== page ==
Finally after various painkillers, a soak in the tub, and a heating pad, I got to bed for some sleep. I woke up several times, and kept drinking water and Gatorade, as I am still a bit dehydrated from the last two weeks.

The good news is that as of this moment, I feel okay - a little worn out, but at least human again. I think my 50-year-old body is telling me to slow down. I think this time I am going to listen to it.

Monday, September 3, 2007

Nashville:1 - Disneyland:0

After spending Sunday morning in bed, I decided that Monday's race was not going to happen. So, Steve and I decided to return to Nashville a day early. Still not feeling good, I decided to go ahead and attempt the trip home.

We changed our flights to a 5-ish flight from John Wayne Airport, with a stop in Las Vegas. I figured if I was dying, we could always spend the night there. We got to the airport, where I ate a few Cheerios. There were only 41 people on the first leg of the flight, so we managed to score a row with a seat between us. Upon arrival in Las Vegas, we found we were the only thru passengers, but the flight to Nashville would be full. I decided to try to sleep some more, and when I woke up, I found that Steve had managed to keep the seat between us empty. We were headed for home.

The flight to Nashville was as smooth as I've ever had (thank you, God), but I was still pretty miserable. I managed to take several naps, in every conceivable position, even going so far as to lay down in my seat and the empty one between us. Finally, with about an hour left in the flight, I raced to the bathroom to throw up. Remarkably, that must have finally expelled the bug in my system, because when I returned to my seat, I was cured!!

We arrived in Nashville, Molly and Scout picked us up, and within 20 minutes of being home, I was asleep in my own bed. Today I feel worn out, but good. I still have a bruise on my forehead from Saturday night when, in a position change maneuver when I was worshipping the porcelain throne, I banged the toilet seat onto my head.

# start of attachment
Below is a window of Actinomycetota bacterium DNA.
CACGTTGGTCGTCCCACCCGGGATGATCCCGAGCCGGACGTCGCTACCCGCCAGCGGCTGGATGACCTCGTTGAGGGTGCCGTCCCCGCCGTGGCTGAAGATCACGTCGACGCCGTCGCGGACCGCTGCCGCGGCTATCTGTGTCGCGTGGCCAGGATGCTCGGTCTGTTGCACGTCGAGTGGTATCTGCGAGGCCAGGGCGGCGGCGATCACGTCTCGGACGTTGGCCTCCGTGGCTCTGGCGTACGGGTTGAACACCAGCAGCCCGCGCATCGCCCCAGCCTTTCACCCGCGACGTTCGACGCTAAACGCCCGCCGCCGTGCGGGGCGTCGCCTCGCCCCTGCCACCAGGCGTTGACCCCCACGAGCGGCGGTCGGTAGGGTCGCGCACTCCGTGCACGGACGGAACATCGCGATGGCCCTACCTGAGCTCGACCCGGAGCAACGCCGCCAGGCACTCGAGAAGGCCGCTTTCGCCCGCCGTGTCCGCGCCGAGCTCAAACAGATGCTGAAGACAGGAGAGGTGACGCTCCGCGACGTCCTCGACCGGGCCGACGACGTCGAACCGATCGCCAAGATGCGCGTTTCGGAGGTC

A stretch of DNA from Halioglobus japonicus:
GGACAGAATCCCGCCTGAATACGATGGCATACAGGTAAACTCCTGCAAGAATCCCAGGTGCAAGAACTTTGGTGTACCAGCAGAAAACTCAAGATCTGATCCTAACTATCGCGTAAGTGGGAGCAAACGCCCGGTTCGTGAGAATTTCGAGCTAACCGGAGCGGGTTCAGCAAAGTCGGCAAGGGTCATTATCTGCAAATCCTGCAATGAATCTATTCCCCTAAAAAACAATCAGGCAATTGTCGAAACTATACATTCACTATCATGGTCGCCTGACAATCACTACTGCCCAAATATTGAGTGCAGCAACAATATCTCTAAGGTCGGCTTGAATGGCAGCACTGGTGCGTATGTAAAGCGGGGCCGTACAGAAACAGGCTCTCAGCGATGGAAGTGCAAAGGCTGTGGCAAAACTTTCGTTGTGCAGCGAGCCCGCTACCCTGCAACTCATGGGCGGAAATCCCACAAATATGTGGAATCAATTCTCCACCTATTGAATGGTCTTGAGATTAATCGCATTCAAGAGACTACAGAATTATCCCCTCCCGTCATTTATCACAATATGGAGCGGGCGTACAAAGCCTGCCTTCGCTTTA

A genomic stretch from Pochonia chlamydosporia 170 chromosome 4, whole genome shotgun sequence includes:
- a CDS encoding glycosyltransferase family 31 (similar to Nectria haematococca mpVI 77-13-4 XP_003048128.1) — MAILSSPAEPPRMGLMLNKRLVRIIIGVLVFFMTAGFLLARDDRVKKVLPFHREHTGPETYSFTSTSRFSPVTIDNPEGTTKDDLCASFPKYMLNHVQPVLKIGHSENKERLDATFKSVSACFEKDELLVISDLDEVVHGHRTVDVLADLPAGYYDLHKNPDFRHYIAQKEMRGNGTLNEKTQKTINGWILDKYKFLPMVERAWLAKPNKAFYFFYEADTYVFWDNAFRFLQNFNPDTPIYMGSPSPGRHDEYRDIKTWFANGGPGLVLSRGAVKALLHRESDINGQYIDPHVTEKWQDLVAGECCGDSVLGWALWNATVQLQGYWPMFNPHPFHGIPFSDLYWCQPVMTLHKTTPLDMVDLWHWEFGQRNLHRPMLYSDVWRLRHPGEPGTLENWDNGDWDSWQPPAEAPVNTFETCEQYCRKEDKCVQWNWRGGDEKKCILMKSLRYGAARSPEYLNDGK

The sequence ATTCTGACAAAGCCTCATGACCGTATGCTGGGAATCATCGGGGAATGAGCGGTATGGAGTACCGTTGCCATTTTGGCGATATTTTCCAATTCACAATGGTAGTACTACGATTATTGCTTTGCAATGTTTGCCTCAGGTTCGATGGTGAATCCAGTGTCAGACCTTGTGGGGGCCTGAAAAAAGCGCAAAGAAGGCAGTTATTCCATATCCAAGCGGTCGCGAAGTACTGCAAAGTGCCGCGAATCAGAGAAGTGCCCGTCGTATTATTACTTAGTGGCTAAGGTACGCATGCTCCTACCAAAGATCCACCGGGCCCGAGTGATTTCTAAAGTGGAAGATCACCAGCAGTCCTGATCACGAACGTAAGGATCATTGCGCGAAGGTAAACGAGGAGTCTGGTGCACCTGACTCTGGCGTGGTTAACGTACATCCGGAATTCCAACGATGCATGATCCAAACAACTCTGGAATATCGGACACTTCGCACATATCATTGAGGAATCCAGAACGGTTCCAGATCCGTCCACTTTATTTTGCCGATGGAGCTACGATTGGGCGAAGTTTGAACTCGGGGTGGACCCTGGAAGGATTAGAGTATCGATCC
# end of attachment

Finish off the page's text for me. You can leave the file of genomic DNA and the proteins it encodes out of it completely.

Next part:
Today's Labor Day, which is the last thing I am going to do. I am going to shower and begin to feel human again. I now realize that planning to do a half marathon after a 3-day walk was a ill-advised decision. Maybe when I was 49, but not at 50, at least for me. This week I am going to recover and get back on track - after all, I do have those races in October!!

Sunday, September 2, 2007

Disneyland - Day Two: Stomach Virus 1, Luanne 0

Everything was going smoothly. Last night we met Marilyn, Eddie, Lucy, Adam, and Allison at Goofy's Kitchen for dinner. I got a birthday button and a cupcake. We parted ways, planning to meet this morning at 6:30 for the 5K. Unfortunately, a pesky stomach thing had other ideas.

At some point after midnight, my stomach and all its accompanying parts decided to revolt, finally deciding to call it off around 5 am. Needless to say, the 5K did not happen for me. Now the half marathon is in serious jeopardy. At this point, I have manged to eat a bit or two and get a shower, so at least I feel human.

This was not the Disneyland vacation I had planned, but maybe it will be better because I can just lay around and do nothing. Stay tuned.

Saturday, September 1, 2007

Disneyland - Day One

I am in Disneyland. I am staying at the Disneyland Hotel. I have already seen Goofy and Donald and bought my requisite photo frame. I am here because I am going to do the Disneyland Half Marathon on Monday. At least I know who Dopey is!!

In case you have forgotten, I walked 60 miles last weekend. I am not sure if my feet have recovered. Guess I'll find out tomorrow, when I do a 5K. That's right - I'm doing a little over 3 miles tomorrow, just to warm up for the 13.1 on Monday.

My question for today is, when I decided to do this, was it made in a senior moment? Or was it a menopausal moment? Or just a general cuckoo moment? Whichever it was, the race is going to happen. Hopefully Monday won't result in a medical moment!!

Meanwhile, did I mention the 13K and the 10K I'm doing in October?